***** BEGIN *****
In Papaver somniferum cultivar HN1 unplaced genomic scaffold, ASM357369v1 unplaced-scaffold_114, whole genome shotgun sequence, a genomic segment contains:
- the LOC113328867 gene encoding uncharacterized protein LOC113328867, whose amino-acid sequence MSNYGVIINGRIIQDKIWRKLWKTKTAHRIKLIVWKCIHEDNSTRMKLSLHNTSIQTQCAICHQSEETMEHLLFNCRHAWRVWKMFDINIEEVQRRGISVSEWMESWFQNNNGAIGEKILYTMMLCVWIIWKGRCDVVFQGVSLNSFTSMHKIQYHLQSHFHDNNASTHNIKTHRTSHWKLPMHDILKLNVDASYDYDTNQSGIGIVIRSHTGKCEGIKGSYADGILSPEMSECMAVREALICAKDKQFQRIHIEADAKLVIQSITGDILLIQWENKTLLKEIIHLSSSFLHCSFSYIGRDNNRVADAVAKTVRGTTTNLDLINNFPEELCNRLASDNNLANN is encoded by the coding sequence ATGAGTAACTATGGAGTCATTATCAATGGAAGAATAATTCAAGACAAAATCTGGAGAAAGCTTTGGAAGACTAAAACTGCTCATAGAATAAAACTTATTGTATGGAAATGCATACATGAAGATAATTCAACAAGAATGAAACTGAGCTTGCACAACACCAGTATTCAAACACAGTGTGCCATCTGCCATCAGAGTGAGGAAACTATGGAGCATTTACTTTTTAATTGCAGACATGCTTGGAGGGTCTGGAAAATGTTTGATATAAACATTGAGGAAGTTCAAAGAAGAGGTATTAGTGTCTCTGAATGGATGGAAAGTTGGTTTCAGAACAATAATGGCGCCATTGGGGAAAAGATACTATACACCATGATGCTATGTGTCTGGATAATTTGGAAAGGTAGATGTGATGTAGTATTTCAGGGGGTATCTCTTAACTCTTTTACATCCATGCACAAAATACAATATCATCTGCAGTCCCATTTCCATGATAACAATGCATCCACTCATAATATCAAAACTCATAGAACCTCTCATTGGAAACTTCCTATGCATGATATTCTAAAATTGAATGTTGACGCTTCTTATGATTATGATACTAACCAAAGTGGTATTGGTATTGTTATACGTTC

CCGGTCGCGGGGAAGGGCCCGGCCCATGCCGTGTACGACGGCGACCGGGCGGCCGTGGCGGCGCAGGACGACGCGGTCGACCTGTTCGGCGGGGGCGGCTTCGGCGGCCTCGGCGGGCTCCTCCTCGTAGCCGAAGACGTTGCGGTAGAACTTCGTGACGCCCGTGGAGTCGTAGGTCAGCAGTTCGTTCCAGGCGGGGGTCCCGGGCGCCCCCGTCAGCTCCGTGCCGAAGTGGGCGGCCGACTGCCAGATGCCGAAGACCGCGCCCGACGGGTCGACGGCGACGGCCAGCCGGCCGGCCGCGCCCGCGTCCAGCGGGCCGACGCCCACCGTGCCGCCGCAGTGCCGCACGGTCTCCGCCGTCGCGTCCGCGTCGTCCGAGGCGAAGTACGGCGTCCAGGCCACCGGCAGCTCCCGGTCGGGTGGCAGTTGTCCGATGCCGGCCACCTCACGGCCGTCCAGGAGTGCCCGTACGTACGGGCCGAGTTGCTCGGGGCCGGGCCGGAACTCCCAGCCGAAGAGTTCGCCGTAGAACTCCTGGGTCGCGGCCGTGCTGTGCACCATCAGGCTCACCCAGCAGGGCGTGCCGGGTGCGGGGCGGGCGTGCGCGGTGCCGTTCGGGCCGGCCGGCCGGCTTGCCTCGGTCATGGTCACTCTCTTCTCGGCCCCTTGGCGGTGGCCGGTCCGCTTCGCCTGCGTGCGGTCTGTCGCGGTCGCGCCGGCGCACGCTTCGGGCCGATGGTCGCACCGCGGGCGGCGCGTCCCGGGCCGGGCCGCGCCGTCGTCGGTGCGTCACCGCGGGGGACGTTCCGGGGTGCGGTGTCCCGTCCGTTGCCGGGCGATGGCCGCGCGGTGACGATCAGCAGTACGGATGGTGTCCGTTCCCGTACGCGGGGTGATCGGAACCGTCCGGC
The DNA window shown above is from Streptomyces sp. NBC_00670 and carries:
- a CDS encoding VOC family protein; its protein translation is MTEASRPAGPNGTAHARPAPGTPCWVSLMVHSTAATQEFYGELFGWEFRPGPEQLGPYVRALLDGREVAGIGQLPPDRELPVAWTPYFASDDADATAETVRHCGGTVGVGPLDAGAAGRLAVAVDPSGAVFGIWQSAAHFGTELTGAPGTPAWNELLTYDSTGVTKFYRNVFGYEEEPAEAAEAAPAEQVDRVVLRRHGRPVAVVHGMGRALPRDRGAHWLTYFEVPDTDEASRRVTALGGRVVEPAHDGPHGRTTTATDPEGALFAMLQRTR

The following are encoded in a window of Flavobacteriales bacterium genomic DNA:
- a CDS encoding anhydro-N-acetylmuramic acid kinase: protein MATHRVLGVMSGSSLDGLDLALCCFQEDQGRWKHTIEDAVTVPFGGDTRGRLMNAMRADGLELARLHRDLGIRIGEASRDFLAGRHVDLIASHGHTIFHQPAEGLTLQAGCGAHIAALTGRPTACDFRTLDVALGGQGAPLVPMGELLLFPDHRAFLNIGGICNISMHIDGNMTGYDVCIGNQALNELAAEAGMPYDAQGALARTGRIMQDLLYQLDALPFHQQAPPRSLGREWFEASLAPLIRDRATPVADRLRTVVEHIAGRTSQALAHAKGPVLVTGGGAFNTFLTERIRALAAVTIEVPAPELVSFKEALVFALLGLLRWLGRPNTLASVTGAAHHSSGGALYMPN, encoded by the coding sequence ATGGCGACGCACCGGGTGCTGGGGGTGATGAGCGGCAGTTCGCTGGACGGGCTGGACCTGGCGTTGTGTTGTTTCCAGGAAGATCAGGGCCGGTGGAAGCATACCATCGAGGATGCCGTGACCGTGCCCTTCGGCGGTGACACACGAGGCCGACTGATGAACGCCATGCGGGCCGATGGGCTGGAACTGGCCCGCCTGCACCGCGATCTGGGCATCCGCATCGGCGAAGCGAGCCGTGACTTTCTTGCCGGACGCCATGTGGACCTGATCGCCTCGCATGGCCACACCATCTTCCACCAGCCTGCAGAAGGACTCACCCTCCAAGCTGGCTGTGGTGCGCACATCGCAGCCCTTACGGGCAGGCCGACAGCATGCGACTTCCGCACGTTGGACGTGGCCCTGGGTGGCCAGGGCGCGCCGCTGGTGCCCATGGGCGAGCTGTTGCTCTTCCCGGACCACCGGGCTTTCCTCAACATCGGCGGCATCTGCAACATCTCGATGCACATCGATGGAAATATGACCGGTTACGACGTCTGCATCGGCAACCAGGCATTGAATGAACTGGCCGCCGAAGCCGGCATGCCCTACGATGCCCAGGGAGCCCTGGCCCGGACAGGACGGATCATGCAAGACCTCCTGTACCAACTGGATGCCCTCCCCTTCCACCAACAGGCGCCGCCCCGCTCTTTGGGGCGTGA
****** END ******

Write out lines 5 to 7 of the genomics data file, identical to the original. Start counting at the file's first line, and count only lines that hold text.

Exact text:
- a CDS encoding VOC family protein; its protein translation is MTEASRPAGPNGTAHARPAPGTPCWVSLMVHSTAATQEFYGELFGWEFRPGPEQLGPYVRALLDGREVAGIGQLPPDRELPVAWTPYFASDDADATAETVRHCGGTVGVGPLDAGAAGRLAVAVDPSGAVFGIWQSAAHFGTELTGAPGTPAWNELLTYDSTGVTKFYRNVFGYEEEPAEAAEAAPAEQVDRVVLRRHGRPVAVVHGMGRALPRDRGAHWLTYFEVPDTDEASRRVTALGGRVVEPAHDGPHGRTTTATDPEGALFAMLQRTR

The following are encoded in a window of Flavobacteriales bacterium genomic DNA:
- a CDS encoding anhydro-N-acetylmuramic acid kinase: protein MATHRVLGVMSGSSLDGLDLALCCFQEDQGRWKHTIEDAVTVPFGGDTRGRLMNAMRADGLELARLHRDLGIRIGEASRDFLAGRHVDLIASHGHTIFHQPAEGLTLQAGCGAHIAALTGRPTACDFRTLDVALGGQGAPLVPMGELLLFPDHRAFLNIGGICNISMHIDGNMTGYDVCIGNQALNELAAEAGMPYDAQGALARTGRIMQDLLYQLDALPFHQQAPPRSLGREWFEASLAPLIRDRATPVADRLRTVVEHIAGRTSQALAHAKGPVLVTGGGAFNTFLTERIRALAAVTIEVPAPELVSFKEALVFALLGLLRWLGRPNTLASVTGAAHHSSGGALYMPN, encoded by the coding sequence ATGGCGACGCACCGGGTGCTGGGGGTGATGAGCGGCAGTTCGCTGGACGGGCTGGACCTGGCGTTGTGTTGTTTCCAGGAAGATCAGGGCCGGTGGAAGCATACCATCGAGGATGCCGTGACCGTGCCCTTCGGCGGTGACACACGAGGCCGACTGATGAACGCCATGCGGGCCGATGGGCTGGAACTGGCCCGCCTGCACCGCGATCTGGGCATCCGCATCGGCGAAGCGAGCCGTGACTTTCTTGCCGGACGCCATGTGGACCTGATCGCCTCGCATGGCCACACCATCTTCCACCAGCCTGCAGAAGGACTCACCCTCCAAGCTGGCTGTGGTGCGCACATCGCAGCCCTTACGGGCAGGCCGACAGCATGCGACTTCCGCACGTTGGACGTGGCCCTGGGTGGCCAGGGCGCGCCGCTGGTGCCCATGGGCGAGCTGTTGCTCTTCCCGGACCACCGGGCTTTCCTCAACATCGGCGGCATCTGCAACATCTCGATGCACATCGATGGAAATATGACCGGTTACGACGTCTGCATCGGCAACCAGGCATTGAATGAACTGGCCGCCGAAGCCGGCATGCCCTACGATGCCCAGGGAGCCCTGGCCCGGACAGGACGGATCATGCAAGACCTCCTGTACCAACTGGATGCCCTCCCCTTCCACCAACAGGCGCCGCCCCGCTCTTTGGGGCGTGA